Words about what's going on in the world of Dungeons and Dragons Online
land few and far between. It just never seemed to stealth its way past the haters when it came to what everyone and their mother thought an online D&D game should truly be about. And when Turbine focused on the machinations of dungeon delving (rather than the blisteringly wide-open scope of the franchise), too many folks thought that was somehow losing in a staring match against the entire enterprise's namesake. Most players failed their saving throw against feelings of betrayal.
has trucked ever onward, and they're now on Module 9. That's somewhat of a rough admittance, considering the plan was to release a module each and every month since its February 2006 launch. They should
have been on, like, Module 38 by now -- but the fact that they're not is a direct result of not having the subscription numbers to support such a sizeable and dedicated development staff, of course. There's enough money trickling in to keep this one's gills flapping in the open air, but I wonder just how much of The Lord of the Rings Online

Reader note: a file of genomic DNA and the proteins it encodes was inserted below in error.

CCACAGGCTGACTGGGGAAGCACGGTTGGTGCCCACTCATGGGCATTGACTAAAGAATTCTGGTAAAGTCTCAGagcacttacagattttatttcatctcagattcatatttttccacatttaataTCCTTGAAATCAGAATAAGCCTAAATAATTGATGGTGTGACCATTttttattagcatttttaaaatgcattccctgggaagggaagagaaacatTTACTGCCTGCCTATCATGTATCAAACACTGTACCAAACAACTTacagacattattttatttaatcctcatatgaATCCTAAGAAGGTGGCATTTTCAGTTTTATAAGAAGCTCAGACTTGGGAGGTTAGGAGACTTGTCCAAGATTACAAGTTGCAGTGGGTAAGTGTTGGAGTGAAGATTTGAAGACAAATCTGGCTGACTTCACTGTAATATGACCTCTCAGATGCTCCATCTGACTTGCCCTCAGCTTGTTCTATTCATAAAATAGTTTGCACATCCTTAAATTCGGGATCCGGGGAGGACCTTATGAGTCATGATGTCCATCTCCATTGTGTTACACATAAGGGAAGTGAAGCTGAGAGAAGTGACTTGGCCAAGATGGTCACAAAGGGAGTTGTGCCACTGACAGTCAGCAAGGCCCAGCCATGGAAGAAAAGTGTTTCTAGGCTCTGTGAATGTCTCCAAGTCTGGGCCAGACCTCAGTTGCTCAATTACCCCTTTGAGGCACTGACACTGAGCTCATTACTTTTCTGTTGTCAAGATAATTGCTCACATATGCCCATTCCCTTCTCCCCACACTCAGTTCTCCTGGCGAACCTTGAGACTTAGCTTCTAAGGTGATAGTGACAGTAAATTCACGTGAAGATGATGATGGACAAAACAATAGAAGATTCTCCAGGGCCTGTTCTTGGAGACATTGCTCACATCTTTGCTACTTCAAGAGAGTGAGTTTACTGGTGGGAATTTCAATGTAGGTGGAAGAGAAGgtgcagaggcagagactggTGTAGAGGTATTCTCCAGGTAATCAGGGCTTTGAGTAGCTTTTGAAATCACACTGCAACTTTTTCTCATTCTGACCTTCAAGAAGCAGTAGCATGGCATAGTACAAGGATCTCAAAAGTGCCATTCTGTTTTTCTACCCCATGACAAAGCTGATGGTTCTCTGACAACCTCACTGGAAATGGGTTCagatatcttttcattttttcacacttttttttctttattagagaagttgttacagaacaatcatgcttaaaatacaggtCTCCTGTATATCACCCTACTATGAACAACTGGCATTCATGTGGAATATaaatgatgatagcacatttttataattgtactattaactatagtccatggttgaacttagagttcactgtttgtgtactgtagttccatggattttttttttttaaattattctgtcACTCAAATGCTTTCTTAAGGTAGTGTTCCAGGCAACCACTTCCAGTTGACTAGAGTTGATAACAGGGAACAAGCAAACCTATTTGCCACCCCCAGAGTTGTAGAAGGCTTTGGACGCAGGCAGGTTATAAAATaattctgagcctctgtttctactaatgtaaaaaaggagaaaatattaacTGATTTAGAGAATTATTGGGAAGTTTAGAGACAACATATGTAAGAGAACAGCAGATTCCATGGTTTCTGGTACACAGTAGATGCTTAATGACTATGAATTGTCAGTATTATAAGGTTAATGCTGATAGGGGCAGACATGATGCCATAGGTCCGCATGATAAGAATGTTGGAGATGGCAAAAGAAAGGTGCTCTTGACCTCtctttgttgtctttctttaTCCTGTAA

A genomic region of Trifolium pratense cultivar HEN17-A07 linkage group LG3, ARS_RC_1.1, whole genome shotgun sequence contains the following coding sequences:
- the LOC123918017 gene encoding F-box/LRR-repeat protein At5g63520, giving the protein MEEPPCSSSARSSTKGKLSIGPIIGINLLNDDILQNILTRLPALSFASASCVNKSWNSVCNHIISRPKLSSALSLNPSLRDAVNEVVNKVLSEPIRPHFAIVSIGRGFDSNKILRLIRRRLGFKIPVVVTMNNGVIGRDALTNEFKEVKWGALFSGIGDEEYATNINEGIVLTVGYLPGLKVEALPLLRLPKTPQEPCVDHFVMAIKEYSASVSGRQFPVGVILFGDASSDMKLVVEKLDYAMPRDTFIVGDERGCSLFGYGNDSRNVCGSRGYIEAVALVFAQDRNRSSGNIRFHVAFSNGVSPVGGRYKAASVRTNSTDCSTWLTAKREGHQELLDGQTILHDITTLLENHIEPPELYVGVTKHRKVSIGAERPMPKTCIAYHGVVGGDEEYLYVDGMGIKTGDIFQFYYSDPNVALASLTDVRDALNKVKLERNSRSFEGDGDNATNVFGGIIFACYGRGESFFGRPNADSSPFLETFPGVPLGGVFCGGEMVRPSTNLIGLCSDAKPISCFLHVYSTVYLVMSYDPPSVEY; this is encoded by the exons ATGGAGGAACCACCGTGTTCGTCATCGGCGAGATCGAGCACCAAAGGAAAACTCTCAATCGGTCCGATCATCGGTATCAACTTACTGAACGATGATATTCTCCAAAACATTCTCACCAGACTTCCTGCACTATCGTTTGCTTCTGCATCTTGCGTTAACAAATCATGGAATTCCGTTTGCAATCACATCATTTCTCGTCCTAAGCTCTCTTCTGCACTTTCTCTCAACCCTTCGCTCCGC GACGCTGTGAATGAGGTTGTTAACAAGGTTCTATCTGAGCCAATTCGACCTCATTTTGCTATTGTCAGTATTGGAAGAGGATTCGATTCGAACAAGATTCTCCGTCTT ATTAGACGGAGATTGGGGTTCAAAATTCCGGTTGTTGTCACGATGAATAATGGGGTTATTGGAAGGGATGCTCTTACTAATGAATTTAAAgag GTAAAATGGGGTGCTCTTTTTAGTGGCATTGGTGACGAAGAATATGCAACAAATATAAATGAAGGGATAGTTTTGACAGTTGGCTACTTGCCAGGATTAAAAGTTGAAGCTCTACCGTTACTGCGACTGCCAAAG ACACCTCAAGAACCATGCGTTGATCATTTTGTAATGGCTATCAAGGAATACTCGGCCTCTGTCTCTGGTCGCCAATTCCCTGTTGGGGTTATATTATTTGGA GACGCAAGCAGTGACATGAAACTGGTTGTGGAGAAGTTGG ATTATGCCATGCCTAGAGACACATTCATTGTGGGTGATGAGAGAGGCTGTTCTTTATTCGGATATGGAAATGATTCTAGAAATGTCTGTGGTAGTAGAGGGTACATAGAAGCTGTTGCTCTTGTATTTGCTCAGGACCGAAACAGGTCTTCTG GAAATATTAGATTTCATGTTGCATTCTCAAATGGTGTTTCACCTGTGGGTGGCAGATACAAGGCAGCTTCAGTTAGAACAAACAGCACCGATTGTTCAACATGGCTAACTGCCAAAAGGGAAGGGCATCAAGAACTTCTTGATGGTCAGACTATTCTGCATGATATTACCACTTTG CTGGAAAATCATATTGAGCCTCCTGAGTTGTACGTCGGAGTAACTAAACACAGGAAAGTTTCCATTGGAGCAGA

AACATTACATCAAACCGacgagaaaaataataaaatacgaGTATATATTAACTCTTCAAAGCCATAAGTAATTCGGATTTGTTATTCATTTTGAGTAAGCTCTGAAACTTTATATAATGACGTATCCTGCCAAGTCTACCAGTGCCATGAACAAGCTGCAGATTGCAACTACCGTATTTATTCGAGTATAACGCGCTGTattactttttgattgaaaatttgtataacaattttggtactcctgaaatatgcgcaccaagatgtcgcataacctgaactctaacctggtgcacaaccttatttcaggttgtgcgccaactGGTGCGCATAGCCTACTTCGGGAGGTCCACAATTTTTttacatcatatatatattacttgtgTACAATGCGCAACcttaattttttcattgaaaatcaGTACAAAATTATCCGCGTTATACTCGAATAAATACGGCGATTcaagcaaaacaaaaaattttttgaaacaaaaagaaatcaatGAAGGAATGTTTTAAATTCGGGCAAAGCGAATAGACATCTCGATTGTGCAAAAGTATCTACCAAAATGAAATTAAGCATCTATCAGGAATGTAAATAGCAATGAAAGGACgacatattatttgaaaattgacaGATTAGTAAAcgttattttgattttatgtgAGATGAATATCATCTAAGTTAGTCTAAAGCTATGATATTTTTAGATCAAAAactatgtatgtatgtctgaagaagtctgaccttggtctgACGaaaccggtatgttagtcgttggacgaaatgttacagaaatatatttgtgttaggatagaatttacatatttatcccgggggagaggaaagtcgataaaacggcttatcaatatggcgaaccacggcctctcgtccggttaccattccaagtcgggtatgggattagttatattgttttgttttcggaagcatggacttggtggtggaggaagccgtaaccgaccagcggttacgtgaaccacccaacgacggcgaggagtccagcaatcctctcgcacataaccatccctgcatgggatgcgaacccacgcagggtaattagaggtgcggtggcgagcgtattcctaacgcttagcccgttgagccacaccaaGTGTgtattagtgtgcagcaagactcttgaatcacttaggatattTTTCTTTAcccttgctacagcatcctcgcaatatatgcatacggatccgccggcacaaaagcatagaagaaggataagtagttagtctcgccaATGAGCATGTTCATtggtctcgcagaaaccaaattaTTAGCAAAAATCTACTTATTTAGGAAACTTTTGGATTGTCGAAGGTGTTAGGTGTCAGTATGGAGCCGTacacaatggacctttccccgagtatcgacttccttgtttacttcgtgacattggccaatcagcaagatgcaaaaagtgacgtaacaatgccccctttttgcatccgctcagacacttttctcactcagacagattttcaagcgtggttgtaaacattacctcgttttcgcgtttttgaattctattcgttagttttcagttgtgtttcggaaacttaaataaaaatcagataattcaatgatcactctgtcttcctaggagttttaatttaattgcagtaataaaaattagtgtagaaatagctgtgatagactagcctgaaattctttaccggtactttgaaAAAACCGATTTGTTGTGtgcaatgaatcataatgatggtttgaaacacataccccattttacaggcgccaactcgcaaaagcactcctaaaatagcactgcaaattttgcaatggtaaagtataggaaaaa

sets aside for its Turbine brethren. Rampant speculation on my part.
But Module 9 is here, which cordially introduces players to the new plane of Shavarath, and vaguely alludes to "a number of new features" in the game, as well as a raised level cap, chat improvements, new feats and abilities, capstone enhancements, and the all-inclusive "much more." It appears as though they don't have the time or inclination to type up a very informative press release either. To boot, the last release notes
on the official site were from Module 7: The Way of the Monk, so website maintenance is lagging as well. The newest stuff you'll find is indeed on Module 9 -- a multi-part reveal for the inspiration behind the artwork of Shavarath.
These screens depict some of that end product. DDO
is three years old, and it can still mildly impress from time to time with its artful, architectural lighting choices and -- why not? -- its nice fireball effects.